Consider a classic, straight-line, hierarchical organization:
Because of the structure of the vertical communication links that tie the org together into a system, the dudes at the top are guaranteed to have a distorted understanding of what the dudes at the bottom are doing – and vice versa. With no direct lines of communication between non-adjacent layers, how could it be otherwise?
Of course, everyone who has ever toiled in the lower layers of such a “classic” hierarchy has railed against what they perceive as the unfairness and inhumanity of participating in such a system.
So then, if the classic, straight-line, vertical hierarchy is so bad for those grinding it out in the lower layers, which is a better system structure:
If you’re expecting BD00 to definitively choose sides, extolling the virtues of “the good one” while denigrating the vices of “the bad one“, fuggedaboudit. There is no universally applicable “good one“. Or is there?
This is another one of those BD00 posts where the dorky picture effortlessly drew itself, but an accompanying, plausible narrative did not reveal itself. These word clusters came to mind during the chaotic process of creation, but I gave up attempting to iteratively structure and weave them together into anything semi-sane: “role distinction“, “bottom-up vs. top-down evolution“, “dumb, uniform components vs smart, diverse components“, “enduring vs. fragile foundation“, “excessive control“, “caste system“.
What words come to mind when you peruse the picture? Can can you fuse a story line with the picture? Please help me with the narrative, dear reader. Secrete your creative hormones on the problem at hand. Revel in the possibility of making sense out of nonsense. Like Elton John’s music goes with Bernie Taupin’s words, we can have your words go with BD00’s dorky picture.
Of course, like the one or two other posts similar to this that I’ve hatched in the past, I don’t expect any takers.
The word “hierarchy” gets no respect. Except for popes, generals, executives, and managers, who tend to thrive exquisitely in command and control hierarchies, many people associate hierarchical social structures with ineffectual bureaucracy, back-stabbing politics, patronization, unfair distribution of status and rewards, and suppression of individual initiative.
Despite all the bad press, hierarchically structured social systems do have benefits; even for those residing in the lowest tiers of the pyramid. One benefit that hierarchy serves up is… orderly execution of operations:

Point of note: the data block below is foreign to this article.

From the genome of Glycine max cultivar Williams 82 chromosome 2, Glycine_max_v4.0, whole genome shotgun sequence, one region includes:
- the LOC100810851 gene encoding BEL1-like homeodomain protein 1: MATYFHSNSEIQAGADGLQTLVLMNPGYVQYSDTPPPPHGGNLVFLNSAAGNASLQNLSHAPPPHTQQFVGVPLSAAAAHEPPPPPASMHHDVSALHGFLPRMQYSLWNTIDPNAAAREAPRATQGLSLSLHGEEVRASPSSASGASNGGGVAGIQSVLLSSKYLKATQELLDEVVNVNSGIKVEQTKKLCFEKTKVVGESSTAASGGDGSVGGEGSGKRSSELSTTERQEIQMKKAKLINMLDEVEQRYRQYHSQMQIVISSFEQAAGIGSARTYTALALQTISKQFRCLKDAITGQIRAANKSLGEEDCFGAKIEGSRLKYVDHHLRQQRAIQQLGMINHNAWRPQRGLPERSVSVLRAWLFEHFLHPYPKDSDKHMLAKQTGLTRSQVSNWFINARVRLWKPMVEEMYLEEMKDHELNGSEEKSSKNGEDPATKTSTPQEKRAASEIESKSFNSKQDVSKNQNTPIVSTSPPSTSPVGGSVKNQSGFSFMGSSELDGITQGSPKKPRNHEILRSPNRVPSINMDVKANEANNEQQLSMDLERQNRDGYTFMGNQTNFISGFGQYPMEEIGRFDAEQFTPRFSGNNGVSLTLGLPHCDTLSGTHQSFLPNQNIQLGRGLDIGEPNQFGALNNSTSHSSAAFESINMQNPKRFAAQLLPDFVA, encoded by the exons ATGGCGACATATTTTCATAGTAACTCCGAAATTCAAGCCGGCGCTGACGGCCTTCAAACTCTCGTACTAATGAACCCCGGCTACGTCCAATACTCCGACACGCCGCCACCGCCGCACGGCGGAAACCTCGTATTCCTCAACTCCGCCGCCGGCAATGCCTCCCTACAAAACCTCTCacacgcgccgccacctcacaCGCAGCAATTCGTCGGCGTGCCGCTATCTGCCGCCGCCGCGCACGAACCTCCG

Imagine if students argued with their teachers, workers challenged their bosses, and drivers ignored traffic cops anytime they asked them to do something they didn’t like. The world would descend into chaos in about five minutes. – Duncan J. Watts
In “Influence” Robert Cialdini writes:
A multi-layered and widely accepted system of authority confers an immense advantage upon a society. It allows the development of sophisticated structures for resource production, trade, defense, expansion, and social control that would otherwise be impossible. The other alternative, anarchy, is a state that is hardly known for its beneficial effects on cultural groups and one that the social philosopher Thomas Hobbes assures us would render life “solitary, poor, nasty, brutish, and short.”
I don’t agree with Mr. Cialdini that the alternative to hierarchy is pure anarchy, but his point, like Mr. Watts’s, is a good one.
Management “guru” Tom Peters (to whom I used to closely listen to prior to reading Matt Stewart’s brilliant “The Management Myth“), sums it up nicely with:
Hierarchy will never go away. Never!
According to “No Managers Required: How Zappos Ditched The Old Corporate Structure For Something New”, by the end of 2014, Zappos.com will have dismantled their corpo pyramid. Under the stewardship of maverick CEO Tony Hsieh, the 1500 employee company will be transitioned into a “holacracy” of 400, self-governing circles.
Talk about having huge cajones. Just think of the disruptive risk to business performance of making such a daring structural/operational change to a billion dollar enterprise.
Although I look forward to watching how the transformation plays out, I’m a bit skeptical that Mr. Hsieh can pull it off. After visiting the site of the “consultant” that will be advising the company during the transition (holacracy.org) and browsing through the ungodly long, complicated, formal Holacracy Constitution, the first thought that came to mind was “D’oh!“.
Somewhere on the road from small startup sensation to huge institutional borgdom, the oft-repeated process of “manage-ification by growth” fires up and kicks into high gear. It’s inevitable, or is it?
Every once in a blue moon, BD00’s conscience compels him to apologize to the guild of 20th century management for his non-compliant, “unacceptable“, online behavior . Here’s this year’s mild BD00 apology:
I’m really glad my conscience periodically crashes the Ackoff-Deming-Argyris-Senge-Hamel-Semler-Nayar-Hsieh anti-management party that rocks on in my brain. It gives the non-BD00 half of me the comfort of knowing that he’s not an apathetic, tunnel-visioned psychopath… errr does it?